Windows XP's service life ends on April 8. Businesses word-wide are scrambling to migrate away from Windows XP before they're left using an unsupported operating system.
After the April deadline, Microsoft will stop supplying updates and security patches for XP. This could in theory see businesses with XP becoming increasingly vulnerable to malware and other exploits.
I caught up with Frazer Scott, Director of Marketing and Operations at Microsoft and Dave Veronese, House of Travel's CIO to get a feel for what this means for businesses who've yet to make the leap.
The burning question on the minds of many is likely to be "What does the end of Windows XP support actually mean?"
According to Scott, businesses who don't upgrade are likely to face significant disruption after the April deadline:
"For those still on XP, it basically means they're exposing their systems and data, and indeed their customers' data, to increased security risks."
The stakes are high, there's 130,000 NZ businesses still using XP powered PCs. Many also lack dedicated IT resources, making migration a daunting proposition.
Help is at hand according to Scott. Options include the Windows Upgrade Assistant, which will highlight windows 8 compatibility issues.
The pinpoint website can also help small businesses find an IT expert to assist with the migration process.
Some businesses have adopted a proactive stance, such as House of Travel, who according Veronese, decommissioned their last XP powered PC last year:
"We were planning a company-wide desktop refresh and wanted the Operating System to meet our needs for the next 4-5 years, aside from performance and security 'Touch' was a key element as we see this as one of the biggest user computing trends to affect us in the future"
While most recent PCs are likely to upgrade with few issues, older Netbooks running XP may present more of a challenge says Scott:
"the specs of netbooks may be insufficient to run Windows 8.1, and in this case it is time to go shopping for a new laptop or tablet"
According to Veronese, pre-testing older and even incompatible applications and running migration pilot programmes can make a huge difference, especially when you're an organisation the size of The House of travel with over 1,150 users:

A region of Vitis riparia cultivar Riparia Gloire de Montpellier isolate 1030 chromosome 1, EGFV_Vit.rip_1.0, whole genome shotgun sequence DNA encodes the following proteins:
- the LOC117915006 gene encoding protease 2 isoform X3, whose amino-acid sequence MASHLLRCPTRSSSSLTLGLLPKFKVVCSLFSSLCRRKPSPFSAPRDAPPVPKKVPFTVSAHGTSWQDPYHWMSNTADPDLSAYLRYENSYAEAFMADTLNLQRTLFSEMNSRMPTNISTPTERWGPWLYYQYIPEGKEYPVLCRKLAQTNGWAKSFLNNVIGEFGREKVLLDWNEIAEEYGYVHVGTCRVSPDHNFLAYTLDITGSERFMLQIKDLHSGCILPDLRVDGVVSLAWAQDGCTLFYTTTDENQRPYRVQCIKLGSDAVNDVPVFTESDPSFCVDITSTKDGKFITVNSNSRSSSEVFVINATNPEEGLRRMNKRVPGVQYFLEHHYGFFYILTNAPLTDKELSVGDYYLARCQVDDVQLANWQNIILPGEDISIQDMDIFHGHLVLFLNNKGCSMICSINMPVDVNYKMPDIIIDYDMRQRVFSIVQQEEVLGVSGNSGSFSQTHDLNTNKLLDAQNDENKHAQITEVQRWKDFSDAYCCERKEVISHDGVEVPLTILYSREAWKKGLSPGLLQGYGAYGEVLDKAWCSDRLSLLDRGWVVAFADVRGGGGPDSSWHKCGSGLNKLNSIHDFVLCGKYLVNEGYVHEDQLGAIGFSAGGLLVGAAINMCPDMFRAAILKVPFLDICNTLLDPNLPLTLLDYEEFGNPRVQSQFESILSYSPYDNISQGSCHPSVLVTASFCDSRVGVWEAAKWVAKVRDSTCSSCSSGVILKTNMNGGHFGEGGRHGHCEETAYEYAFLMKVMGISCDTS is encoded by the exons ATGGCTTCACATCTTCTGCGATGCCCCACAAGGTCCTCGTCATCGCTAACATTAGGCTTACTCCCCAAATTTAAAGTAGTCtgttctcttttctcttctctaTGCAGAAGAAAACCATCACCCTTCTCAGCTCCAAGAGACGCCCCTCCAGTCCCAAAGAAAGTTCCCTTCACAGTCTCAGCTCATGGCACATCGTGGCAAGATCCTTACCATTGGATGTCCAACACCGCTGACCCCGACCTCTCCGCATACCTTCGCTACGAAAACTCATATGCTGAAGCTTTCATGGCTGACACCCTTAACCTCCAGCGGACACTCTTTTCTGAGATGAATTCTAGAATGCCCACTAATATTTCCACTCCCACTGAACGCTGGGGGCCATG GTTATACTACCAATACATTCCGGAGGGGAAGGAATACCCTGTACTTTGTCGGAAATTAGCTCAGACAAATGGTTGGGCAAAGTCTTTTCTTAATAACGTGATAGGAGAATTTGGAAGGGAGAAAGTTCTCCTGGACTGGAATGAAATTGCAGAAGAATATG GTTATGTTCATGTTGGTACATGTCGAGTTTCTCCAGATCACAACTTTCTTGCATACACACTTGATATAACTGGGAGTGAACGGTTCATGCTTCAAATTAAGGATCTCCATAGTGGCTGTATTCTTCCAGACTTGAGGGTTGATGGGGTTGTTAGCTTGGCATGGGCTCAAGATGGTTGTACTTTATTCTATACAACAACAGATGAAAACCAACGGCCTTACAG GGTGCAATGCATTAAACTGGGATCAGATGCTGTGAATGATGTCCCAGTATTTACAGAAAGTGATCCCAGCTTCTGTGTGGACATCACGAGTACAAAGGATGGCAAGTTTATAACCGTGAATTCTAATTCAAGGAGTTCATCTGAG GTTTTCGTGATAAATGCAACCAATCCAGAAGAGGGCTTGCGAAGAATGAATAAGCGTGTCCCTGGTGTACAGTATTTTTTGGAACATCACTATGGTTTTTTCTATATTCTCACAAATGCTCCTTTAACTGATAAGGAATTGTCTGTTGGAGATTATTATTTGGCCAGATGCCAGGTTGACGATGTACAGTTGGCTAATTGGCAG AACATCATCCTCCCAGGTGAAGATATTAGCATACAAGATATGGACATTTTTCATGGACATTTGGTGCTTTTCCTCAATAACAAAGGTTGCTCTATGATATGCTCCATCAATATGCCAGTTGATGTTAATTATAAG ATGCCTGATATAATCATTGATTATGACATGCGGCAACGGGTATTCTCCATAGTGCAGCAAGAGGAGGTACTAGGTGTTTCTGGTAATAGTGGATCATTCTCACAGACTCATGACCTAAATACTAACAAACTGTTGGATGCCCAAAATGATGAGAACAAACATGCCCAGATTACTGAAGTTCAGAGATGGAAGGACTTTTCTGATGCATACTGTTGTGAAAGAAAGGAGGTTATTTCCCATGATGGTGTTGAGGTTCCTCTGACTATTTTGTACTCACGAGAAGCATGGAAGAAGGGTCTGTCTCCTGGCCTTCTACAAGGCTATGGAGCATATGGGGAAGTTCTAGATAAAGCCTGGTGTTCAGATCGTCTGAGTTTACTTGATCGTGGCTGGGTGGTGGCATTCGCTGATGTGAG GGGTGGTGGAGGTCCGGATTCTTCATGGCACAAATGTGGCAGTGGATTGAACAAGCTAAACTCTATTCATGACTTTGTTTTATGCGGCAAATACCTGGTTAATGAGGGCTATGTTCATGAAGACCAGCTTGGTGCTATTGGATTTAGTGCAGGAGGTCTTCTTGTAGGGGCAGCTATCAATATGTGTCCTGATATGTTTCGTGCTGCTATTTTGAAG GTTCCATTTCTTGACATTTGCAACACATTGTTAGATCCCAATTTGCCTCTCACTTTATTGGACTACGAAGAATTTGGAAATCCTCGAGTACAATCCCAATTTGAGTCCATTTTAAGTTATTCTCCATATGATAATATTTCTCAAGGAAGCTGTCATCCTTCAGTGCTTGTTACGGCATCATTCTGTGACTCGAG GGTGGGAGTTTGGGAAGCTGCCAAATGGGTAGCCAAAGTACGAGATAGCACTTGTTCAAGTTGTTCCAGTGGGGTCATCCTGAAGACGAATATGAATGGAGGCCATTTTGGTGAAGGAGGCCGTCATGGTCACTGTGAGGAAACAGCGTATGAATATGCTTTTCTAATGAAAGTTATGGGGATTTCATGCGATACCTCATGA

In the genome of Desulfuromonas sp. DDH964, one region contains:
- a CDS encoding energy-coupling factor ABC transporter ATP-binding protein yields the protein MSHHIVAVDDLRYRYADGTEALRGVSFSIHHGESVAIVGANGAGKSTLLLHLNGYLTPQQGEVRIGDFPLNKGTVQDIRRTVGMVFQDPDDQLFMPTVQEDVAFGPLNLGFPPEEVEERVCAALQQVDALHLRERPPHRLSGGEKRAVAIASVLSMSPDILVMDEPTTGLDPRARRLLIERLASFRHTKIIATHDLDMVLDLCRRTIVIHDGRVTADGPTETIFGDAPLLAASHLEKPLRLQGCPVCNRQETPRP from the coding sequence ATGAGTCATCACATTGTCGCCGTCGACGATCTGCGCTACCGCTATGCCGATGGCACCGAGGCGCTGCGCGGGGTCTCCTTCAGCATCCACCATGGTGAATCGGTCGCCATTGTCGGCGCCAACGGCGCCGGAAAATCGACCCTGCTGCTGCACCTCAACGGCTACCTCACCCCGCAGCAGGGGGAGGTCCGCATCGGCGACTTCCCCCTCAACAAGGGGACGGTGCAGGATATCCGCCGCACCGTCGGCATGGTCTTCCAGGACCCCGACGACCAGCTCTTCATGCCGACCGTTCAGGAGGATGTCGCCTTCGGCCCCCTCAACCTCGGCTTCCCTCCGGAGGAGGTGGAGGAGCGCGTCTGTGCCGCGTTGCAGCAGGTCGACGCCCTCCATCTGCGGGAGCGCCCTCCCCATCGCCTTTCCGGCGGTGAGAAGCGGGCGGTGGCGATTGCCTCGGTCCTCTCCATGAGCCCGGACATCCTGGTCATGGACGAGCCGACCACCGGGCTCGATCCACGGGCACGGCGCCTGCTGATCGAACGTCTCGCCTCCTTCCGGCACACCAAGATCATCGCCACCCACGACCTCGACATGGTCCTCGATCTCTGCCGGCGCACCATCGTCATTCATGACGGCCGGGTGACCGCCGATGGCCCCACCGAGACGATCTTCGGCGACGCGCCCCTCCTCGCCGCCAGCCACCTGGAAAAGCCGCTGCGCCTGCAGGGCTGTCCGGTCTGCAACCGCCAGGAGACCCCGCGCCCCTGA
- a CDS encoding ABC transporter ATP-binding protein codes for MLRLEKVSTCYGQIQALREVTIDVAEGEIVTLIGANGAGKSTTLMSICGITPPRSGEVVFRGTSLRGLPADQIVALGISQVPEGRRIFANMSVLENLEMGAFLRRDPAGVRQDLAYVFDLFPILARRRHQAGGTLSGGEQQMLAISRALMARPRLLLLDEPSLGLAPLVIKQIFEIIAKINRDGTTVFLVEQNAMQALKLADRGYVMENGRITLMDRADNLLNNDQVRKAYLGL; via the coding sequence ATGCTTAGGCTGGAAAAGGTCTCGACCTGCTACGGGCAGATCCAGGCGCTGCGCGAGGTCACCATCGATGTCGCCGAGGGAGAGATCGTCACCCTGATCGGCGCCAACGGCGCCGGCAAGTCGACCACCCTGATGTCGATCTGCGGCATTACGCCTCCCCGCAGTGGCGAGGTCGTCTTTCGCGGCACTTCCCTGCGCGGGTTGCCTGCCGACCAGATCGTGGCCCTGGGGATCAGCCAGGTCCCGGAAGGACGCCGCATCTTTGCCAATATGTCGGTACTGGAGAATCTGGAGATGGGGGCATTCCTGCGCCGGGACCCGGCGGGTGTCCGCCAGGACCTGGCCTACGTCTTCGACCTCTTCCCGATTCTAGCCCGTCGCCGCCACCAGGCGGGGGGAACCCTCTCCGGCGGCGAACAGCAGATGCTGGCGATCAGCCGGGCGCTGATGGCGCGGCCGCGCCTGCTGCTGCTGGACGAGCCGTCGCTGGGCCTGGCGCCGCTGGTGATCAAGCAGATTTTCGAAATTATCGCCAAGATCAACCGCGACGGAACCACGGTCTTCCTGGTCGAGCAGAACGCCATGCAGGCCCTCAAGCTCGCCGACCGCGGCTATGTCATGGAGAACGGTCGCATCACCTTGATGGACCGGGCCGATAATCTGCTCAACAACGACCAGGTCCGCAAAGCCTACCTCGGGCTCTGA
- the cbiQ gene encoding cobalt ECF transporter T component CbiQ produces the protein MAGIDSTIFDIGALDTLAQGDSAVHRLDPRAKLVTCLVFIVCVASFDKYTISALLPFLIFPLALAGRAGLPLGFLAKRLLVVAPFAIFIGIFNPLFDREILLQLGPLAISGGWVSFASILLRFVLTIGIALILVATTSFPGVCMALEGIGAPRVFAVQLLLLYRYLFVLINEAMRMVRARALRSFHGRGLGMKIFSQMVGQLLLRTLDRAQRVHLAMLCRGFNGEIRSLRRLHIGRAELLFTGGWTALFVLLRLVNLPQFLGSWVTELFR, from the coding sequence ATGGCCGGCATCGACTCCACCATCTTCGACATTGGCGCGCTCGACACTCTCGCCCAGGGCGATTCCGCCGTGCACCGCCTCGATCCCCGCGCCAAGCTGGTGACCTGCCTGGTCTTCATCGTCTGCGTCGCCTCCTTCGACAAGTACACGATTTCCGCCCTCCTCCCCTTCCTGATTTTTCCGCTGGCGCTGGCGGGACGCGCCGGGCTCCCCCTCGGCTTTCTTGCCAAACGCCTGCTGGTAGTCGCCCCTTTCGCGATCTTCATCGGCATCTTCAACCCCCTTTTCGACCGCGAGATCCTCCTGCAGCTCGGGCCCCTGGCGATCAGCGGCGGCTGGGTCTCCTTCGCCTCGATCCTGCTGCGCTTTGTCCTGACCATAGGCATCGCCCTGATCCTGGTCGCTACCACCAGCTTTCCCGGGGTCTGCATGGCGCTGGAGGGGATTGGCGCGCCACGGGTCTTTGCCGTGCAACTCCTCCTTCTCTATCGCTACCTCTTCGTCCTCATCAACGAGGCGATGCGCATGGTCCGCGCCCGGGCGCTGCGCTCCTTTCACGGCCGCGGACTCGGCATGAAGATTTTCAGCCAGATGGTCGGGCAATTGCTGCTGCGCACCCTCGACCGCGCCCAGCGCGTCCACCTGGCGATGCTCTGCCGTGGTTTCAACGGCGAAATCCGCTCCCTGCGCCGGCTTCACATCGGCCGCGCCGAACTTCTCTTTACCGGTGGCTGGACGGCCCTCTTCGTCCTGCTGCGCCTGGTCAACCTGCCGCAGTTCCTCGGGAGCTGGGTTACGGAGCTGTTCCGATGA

"The project team had good rigour around application testing and data migration. We also ran a pre-pilot upgrade for a couple of stores the team used these learnings to improve the migration experience. That makes us confident that we had the technical details well covered. The only real unknown was user acceptance - had we done enough to support our staff in moving from XP to 8?"
In the end things worked out:
"our teams loved the new computers and Windows 8. By spending the time up front with our users in testing and working through the user interface/acceptance scenarios paid big dividends."
Veronse says that Staff training also played a big role in the acceptance of Windows 8
"We ran a demonstration stand at our annual group awards conference to demystify the new OS. We placed training materials on our intranet, emailed FAQ documentation on the day of go-live, had pre and post-migration Lync calls with each store and sent support staff on site to assist staff on the day of migration."
Staff acceptance is one thing, but getting older, business critical applications working under a new operating system can be a tricky proposition, in the case of House of Travel, there were 2 applications that were business critical and perhaps incompatible.
It turned out migrating from Windows XP to Windows 8 also had the side benefit of applications being made to work using a combination of code changes and the compatibility mode built into Windows 8.
These challenges aside, the risks associated with not making the move away from XP are avoidable. Upgrading any systems to a recent and supported OS plus keeping them up to date with the latest security patches is your best bet.
When asked if the demise of XP opens the door for Microsoft's competitors Scott is philosophical:
"We have always had many competitors so today is no different. I feel confident that when businesses compare what is available in the market, and the flexibility that Windows 8.1 offers around devices, form factors, security and a consistent user experience, businesses chose Windows."
Some may be reluctant to migrate to Windows 8, which since its launch has copped a bit of flak. Scott cites research showing Windows 8 received the highest satisfaction ratings of any Microsoft OS, attributing criticisms to a lack of hands on time with Windows 8:
"When I talk to people who criticise it, they usually haven't used it themselves! So there is a level of 'noise' in that conversation..."
Scott's advice to businesses looking to migrate away from Windows XP is simple.
"Get advice. IT savvy businesses may not need it, but if there is any doubt, get independent advice around how to quickly and easily move."